Two projector manufacturers have just released new products that are sure to change the interactive whiteboard (IWB) market. News of these classroom projectors that can turn virtually any surface into an IWB without the need for specific projection screens
or specialty dry erase boards
The development means schools no longer have to buy separate hardware to enjoy the benefits of IWBs, whose interactive surface and ability to engage students have made them quite popular in classrooms.
“We would certainly consider this projector a game-changer,” said Claudine Wolas, project manager for Epson Electronics’ BrightLink 450Wi. “It’s not just the newest and latest in projectors, but in whiteboards
The BrightLink projector, introduced Jan. 13, can be mounted to any type of classroom wall (of course, the smoother the better—and old-fashioned, non-electronic whiteboards work the best). Because it’s an ultra short-throw projector, it can project a whiteboard surface image from a very short distance, meaning that as a teacher or student interacts with the surface, no shadowing exists.
The BrightLink 450Wi is compatible with virtually any interactive software, which would allow educators to use their current curriculum programs as well as expand to eTextbooks and more electronic content. The BrightLink 450Wi features 2,500 lumens white light output and 2,500 lumens color light output, wireless connectivity, WXGA resolution (16:10 aspect ratio), and can project images from 55-inches diagonal to up to 96-inches diagonal (WXGA) and up to 102-inches diagonal (XGA).
“The entire projection area is the interactive area,” explained Wolas. “Before, educators would have to consider board size in terms of both pricing and classroom size, and costs would differ accordingly. With this projector, which has Epson 3LCD technology and 2,500 lumens, now educators can choose any type of size for their IWB, at no cost increase. It’s every size of whiteboard in just one projector.”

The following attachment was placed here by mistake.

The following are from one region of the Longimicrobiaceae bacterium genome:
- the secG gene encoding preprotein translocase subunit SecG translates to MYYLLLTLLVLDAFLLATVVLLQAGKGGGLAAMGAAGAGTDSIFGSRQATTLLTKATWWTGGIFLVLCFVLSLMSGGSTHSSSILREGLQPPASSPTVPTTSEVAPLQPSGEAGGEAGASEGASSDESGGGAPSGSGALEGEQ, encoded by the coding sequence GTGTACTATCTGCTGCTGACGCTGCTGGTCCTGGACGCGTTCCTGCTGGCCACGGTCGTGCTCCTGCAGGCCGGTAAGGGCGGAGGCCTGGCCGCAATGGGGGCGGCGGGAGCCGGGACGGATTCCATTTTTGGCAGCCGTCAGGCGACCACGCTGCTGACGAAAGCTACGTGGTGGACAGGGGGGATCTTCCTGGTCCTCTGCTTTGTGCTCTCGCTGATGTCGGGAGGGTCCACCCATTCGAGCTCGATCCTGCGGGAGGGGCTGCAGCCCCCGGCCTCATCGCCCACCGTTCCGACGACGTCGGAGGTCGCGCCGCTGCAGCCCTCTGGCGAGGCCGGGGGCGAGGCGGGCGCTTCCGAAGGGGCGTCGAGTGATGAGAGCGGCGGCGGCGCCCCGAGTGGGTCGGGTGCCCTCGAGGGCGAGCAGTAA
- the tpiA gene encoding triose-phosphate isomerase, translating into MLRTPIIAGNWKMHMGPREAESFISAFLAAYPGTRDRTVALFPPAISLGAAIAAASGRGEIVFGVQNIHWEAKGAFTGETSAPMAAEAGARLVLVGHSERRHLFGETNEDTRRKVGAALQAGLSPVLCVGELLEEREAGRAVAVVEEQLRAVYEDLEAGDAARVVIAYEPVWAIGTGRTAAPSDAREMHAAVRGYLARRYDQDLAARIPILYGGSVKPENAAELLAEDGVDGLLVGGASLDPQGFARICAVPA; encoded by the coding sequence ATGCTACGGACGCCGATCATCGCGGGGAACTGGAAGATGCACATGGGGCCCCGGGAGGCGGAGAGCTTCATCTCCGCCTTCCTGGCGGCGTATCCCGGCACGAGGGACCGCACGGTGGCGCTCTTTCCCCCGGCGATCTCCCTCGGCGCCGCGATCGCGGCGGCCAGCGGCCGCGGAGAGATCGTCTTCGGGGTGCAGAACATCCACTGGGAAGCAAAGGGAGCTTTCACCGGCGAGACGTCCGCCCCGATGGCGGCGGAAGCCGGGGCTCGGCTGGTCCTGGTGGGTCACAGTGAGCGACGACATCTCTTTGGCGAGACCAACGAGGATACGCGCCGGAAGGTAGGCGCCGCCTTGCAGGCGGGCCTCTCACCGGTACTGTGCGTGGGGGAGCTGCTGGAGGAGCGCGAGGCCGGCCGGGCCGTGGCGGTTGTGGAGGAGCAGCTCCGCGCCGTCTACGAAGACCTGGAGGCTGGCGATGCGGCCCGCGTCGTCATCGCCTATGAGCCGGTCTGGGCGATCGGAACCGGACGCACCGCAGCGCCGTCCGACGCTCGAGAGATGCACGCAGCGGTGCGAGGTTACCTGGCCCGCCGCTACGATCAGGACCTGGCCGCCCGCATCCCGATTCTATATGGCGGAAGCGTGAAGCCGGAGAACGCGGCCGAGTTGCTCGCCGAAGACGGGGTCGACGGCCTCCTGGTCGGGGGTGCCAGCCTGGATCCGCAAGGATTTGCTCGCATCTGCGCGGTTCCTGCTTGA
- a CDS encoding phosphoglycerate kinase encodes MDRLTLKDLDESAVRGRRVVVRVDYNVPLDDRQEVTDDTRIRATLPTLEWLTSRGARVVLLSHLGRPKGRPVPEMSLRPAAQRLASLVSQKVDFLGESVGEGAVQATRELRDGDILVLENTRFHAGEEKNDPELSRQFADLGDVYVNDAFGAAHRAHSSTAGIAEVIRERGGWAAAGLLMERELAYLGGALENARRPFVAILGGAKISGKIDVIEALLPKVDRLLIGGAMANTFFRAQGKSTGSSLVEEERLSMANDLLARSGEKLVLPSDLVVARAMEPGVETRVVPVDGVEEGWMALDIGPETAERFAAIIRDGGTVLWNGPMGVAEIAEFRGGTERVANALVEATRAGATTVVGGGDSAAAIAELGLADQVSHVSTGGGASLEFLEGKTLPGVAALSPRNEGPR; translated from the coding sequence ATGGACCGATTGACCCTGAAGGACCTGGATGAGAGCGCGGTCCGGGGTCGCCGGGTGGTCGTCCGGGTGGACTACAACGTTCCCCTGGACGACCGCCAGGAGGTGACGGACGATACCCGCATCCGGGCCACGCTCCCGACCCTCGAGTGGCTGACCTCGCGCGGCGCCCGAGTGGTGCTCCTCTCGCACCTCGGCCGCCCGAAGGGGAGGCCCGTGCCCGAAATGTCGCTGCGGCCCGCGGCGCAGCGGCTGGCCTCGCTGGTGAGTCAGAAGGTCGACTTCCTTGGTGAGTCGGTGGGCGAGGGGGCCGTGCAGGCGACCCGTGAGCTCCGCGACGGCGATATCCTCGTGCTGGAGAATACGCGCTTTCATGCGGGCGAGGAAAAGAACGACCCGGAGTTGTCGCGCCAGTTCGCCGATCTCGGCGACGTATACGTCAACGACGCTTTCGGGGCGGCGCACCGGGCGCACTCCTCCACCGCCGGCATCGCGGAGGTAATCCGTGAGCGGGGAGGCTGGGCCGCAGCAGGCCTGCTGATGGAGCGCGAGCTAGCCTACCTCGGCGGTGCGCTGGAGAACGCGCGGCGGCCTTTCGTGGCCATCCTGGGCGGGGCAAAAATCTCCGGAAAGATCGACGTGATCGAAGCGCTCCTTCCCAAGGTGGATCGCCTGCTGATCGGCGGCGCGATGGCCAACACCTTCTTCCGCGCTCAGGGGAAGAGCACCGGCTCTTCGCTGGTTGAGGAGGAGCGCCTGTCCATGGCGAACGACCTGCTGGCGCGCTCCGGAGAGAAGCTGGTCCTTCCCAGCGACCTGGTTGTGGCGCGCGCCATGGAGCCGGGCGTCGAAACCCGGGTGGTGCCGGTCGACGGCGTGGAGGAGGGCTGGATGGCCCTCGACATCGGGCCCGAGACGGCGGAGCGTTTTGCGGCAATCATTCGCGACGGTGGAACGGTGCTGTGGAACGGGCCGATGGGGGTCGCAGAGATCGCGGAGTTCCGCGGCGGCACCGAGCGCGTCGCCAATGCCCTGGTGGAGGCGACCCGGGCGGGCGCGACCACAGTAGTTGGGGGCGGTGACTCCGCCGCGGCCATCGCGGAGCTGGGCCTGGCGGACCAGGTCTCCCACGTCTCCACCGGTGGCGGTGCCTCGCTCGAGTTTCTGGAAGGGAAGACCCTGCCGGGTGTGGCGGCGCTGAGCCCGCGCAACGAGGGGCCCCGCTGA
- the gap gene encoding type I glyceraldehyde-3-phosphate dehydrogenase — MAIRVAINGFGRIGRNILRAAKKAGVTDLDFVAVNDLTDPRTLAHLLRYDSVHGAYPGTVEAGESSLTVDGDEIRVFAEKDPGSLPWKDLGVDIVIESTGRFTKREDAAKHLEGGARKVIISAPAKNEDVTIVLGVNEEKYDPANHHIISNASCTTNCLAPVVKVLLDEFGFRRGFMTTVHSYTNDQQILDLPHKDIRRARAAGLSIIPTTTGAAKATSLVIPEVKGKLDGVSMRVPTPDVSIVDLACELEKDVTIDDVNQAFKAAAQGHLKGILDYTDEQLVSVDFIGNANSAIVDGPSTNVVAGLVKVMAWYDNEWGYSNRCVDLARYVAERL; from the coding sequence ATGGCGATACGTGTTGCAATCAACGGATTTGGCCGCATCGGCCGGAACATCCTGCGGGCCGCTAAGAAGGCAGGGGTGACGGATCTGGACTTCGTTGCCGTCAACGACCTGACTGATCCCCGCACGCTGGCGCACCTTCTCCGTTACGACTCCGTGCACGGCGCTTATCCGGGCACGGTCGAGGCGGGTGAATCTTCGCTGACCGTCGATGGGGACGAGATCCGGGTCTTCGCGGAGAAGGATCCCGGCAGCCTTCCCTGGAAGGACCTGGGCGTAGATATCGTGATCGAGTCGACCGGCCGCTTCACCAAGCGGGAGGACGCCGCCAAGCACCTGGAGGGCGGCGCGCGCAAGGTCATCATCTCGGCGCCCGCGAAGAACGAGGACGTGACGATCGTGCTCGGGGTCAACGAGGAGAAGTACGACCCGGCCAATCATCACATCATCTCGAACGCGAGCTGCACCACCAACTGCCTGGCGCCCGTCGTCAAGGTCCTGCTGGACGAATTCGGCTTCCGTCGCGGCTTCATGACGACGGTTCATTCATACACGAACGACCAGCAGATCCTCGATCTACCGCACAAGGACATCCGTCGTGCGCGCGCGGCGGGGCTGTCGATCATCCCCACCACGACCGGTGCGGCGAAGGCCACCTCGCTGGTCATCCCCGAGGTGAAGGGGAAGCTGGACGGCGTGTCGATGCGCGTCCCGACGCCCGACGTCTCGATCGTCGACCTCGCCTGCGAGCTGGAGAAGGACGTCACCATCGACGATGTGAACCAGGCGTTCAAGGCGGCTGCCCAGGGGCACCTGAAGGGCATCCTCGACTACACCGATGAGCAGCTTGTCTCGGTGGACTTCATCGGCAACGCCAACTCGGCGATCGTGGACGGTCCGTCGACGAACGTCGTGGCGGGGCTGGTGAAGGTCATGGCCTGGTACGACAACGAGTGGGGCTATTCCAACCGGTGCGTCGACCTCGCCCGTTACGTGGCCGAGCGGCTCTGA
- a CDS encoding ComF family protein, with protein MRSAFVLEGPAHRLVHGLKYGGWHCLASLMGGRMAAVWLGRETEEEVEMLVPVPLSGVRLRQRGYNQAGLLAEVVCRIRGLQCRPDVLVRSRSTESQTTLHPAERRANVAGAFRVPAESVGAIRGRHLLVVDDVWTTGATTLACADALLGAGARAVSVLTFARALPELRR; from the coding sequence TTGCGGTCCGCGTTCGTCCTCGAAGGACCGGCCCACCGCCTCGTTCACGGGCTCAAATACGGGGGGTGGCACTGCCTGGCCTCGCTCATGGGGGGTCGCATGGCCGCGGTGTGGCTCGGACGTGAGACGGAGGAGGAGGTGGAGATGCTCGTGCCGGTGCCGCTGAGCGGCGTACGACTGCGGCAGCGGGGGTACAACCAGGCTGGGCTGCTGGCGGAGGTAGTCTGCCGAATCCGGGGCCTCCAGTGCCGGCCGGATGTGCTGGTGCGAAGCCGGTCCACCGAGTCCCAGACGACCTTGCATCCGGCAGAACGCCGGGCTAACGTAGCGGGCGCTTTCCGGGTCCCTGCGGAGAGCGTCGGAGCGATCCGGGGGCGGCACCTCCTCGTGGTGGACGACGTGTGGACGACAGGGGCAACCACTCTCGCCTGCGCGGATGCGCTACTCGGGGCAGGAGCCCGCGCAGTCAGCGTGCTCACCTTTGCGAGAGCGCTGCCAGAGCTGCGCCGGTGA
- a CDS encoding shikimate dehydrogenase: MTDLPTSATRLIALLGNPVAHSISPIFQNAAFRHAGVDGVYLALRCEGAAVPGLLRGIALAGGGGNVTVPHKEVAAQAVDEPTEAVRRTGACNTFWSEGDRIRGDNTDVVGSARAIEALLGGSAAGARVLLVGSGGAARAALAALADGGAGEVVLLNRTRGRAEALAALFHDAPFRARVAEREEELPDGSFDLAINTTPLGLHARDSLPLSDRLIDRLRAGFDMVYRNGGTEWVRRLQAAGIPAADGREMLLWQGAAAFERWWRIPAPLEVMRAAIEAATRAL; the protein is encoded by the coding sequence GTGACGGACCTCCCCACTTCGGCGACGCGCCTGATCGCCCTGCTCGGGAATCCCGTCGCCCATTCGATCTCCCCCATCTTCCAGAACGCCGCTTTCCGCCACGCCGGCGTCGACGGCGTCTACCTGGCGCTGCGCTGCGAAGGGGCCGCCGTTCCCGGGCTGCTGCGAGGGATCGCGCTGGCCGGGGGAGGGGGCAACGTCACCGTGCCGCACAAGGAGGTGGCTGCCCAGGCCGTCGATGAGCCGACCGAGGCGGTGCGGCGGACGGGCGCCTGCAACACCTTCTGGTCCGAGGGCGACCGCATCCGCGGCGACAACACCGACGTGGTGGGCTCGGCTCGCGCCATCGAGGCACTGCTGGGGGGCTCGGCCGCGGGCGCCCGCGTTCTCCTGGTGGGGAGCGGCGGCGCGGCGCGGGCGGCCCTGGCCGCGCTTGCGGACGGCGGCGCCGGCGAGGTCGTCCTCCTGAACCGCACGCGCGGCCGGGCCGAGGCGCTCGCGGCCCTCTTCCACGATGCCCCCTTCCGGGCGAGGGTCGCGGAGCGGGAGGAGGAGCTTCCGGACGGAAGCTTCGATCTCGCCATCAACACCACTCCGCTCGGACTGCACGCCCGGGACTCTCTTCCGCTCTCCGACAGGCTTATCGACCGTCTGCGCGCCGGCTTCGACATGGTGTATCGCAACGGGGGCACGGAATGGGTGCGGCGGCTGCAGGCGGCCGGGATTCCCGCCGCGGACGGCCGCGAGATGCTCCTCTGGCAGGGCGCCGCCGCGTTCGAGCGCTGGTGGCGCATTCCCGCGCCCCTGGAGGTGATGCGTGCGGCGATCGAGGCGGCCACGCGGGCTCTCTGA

Educators and students can interact with the whiteboard surface using an infrared pen, and the software driving the system is platform-agnostic, meaning students and educators can work with virtually any Web 2.0 application, digital media file, or eTextbook.
Epson also is partnering with RM Education to provide RM’s Easiteach interactive lesson software; however, the companies have not yet decided whether RM’s content will be provided free of charge with the projector or will come at an additional cost.
The day before Epson announced its new BrightLink projector, Boxlight
introduced a similar product, the ProjectoWrite 2/W—a short-throw LCD projector with XGA resolution that can project an IWB surface up to 80 inches diagonally. The ProjectoWrite2/W improves upon a technology that Boxlight first unveiled in 2007.
Epson and Boxlight aren’t the first companies to come out with technology that can turn any flat surface into an IWB. AVRover’s SVS200 with ONfinity CM2 Max is a portable AV system that can turn almost any surface into an IWB. And mimio’s Interactive System includes a small bar, stylus, mounting hardware, software, and USB interface that can attach to any dry-erase board or other surface to make it interactive.
But to use these other systems, schools will still need a digital projector—whereas Epson’s and Boxlight’s solutions are self-contained.
For less than $2,000—half the price of the average IWB—schools can have twice the number of IWB surfaces in their schools, simply by purchasing the BrightLink, Wolas said.
“Or they can use the money saved for other school costs,” she added.